I hear this episode put forward as the one that finally sold people on Rarity as a character, and I can definitely see why. I always liked her from the start, but it’s also possible that this episode being my entry point “pre-sold” me on her. It is here that we get to see a lot more of her past the surface level, which she’s been slightly lacking in up to now. We also get to see her business in action, although it’s hijacked by her project for her friends, it’s nice getting to see her creative energy and drive for beauty made manifest in the workings of her career.

The song carries a lot of this episode, taking us perfectly through Rarity’s downward spiral, as she starts happy, enthusiastic, and inspired, and ends frustrated, stressed, and drained. Adagio Dazzle Kazumi Evans does a fantastic job with the song, and it catapults Rarity up to the top end of characters with awesome solo songs. While Pinkie’s songs have been a lot of fun, Rarity’s have a tendency to be amongst the best and most memorable for the season they appear in. It’s also worth mentioning that Art of the Dress is a direct homage to Stephen Sondheim’s “Putting It Together“, and samples a decent amount from the song with minor tweaks (the two songs have to deal with very similar things as well).

Just about anyone who’s attempted to put their creative streak into production can relate to Rarity’s dilemma in this episode, especially if they’ve ever attempted to work for friends or family. As someone who at one point was dipping my toes (rather unsuccessfully) into the field of graphic design, the concept of a client sending you back to the drawing board repeatedly asking for changes that you don’t necessarily think are for the better is not unfamiliar to me, and neither is the awkward stress that arises when said client is a friend that you’re working for as a favor. With so much of the fandom having some kind of creative outlet, I think Gerf hit it on the head that the extreme relatability of Rarity’s problem has a lot to do with why this episode is so well loved (and also why it won so many people over in regards to Rarity herself). In the same vein, the other five represent the absolute worst of what an artist can run into working with a client to varying degrees, from Twilight Sparkle’s micromanaging of every last detail, to Rainbow Dash’s insistence that things need to be changed without anything more than the most vague of indications of how to make it right, and the others falling somewhere in between. Of course, we do get the “20% cooler” line out of the bargain, which very quickly hit meme status and became massively iconic to Rainbow Dash as a character.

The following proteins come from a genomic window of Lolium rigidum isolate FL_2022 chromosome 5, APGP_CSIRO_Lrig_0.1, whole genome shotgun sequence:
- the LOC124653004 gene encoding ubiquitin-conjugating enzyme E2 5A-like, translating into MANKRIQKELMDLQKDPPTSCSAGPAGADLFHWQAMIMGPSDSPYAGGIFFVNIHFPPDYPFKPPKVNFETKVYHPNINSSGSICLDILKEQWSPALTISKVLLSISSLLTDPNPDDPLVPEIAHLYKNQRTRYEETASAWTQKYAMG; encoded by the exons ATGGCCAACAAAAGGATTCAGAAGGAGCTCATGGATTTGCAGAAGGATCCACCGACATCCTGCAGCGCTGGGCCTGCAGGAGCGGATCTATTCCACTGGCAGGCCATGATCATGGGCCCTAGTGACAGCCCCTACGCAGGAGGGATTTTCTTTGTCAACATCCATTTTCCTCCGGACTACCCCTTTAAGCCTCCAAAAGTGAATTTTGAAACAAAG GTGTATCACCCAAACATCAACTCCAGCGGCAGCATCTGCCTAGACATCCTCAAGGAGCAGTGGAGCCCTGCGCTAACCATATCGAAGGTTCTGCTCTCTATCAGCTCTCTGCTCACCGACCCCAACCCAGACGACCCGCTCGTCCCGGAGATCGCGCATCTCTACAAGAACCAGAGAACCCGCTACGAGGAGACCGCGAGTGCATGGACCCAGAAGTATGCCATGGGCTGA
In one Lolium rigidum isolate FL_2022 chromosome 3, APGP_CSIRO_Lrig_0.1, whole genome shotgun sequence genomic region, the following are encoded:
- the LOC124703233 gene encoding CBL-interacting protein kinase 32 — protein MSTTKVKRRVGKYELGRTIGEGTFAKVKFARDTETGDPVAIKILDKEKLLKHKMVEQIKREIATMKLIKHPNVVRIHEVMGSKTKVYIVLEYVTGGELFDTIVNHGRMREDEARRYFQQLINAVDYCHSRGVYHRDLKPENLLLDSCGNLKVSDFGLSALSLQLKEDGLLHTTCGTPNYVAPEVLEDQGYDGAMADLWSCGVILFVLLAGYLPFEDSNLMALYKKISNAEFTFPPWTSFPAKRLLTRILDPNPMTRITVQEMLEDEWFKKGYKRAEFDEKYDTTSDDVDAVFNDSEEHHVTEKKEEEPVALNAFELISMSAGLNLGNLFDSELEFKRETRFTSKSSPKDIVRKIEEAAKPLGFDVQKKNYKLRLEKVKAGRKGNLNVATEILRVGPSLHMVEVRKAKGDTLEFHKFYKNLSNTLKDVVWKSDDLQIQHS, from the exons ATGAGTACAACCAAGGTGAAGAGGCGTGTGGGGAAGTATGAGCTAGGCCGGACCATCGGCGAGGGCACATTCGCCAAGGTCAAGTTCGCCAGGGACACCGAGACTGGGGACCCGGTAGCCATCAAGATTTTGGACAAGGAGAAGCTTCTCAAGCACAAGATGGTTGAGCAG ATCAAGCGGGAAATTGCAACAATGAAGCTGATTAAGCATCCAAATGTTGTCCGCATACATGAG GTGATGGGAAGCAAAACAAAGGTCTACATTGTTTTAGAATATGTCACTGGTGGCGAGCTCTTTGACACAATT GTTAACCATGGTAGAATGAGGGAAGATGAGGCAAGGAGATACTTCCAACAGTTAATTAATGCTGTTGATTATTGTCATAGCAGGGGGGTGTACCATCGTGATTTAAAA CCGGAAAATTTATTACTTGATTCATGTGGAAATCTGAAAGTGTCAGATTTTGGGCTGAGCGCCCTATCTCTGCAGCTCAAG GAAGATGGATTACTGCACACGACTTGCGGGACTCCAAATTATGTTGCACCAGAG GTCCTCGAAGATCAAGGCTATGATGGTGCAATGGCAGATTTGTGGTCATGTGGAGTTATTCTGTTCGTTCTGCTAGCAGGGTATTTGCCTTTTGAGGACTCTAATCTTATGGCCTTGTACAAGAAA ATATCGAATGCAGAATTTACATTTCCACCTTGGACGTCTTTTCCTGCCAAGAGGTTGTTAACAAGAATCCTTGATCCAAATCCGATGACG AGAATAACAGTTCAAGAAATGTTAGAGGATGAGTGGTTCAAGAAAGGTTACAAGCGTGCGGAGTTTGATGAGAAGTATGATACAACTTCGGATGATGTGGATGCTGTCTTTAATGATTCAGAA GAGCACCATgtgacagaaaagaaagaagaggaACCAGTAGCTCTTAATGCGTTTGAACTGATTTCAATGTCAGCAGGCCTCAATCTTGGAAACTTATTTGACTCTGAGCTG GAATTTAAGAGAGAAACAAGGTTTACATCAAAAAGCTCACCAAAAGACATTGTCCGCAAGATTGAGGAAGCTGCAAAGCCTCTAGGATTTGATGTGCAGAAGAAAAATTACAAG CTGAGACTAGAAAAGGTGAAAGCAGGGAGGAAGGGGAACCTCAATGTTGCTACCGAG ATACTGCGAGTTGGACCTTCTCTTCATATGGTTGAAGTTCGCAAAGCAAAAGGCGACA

This episode also marks Vinyl Scratch’s first appearance, with her working the music at the first fashion show. It’ll be a while before we see her again, and most of her subsequent appearances have her doing pretty much what she’s doing here, but likely due to her unique punk/rave-ish appearance and the idea of there being a DJ pony, she very quickly became a fan favorite and is a staple of fandom works.

As to the Rarity’s insistence on the dresses, I kind of see where you’re coming from, Noel, but to be fair she’s right in that the Gala is a formal attire event (although you wouldn’t necessarily know that prior to seeing it due to the extreme range of how each pony imagined the event in The Ticket Master). Applejack is also the only one who seemed at all resistant to the idea (interestingly enough Dashie doesn’t actually seem to be opposed to dressing up so long as she hits the appropriate level of “coolness” and isn’t made to stand still for long periods of time to model for it), and whether or not Rarity goes a touch further than she original stated (although that’s somewhat debatable, as apart from AJ’s hair being done for it her outfit consists simply of a fancied up saddle, boots and a hat, arguably holding true to Rarity’s promise to not go further than sprucing up her “work duds”), she does in the end respect her desire to keep the “frou frou” to a relative minimum. And she maintains the most important rule of being true to Applejack : don’t ditch the hat.

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One thought on “Episode [1.14] – “Suited for Success”

  • Noel says:

    Fair points, Tessa, but I feel bad for Twilight’s poor original dress which was completely cast aside by the story. 🙂

    A point I forgot to add was Opalescence, Rarity’s cat. It’s a nice addition, and I like how her snobbery is seemingly there to undercut Rarity’s own and make Rarity come off better in contrast, which is a nice narrative tool to slip in. And they don’t overuse Opal, either.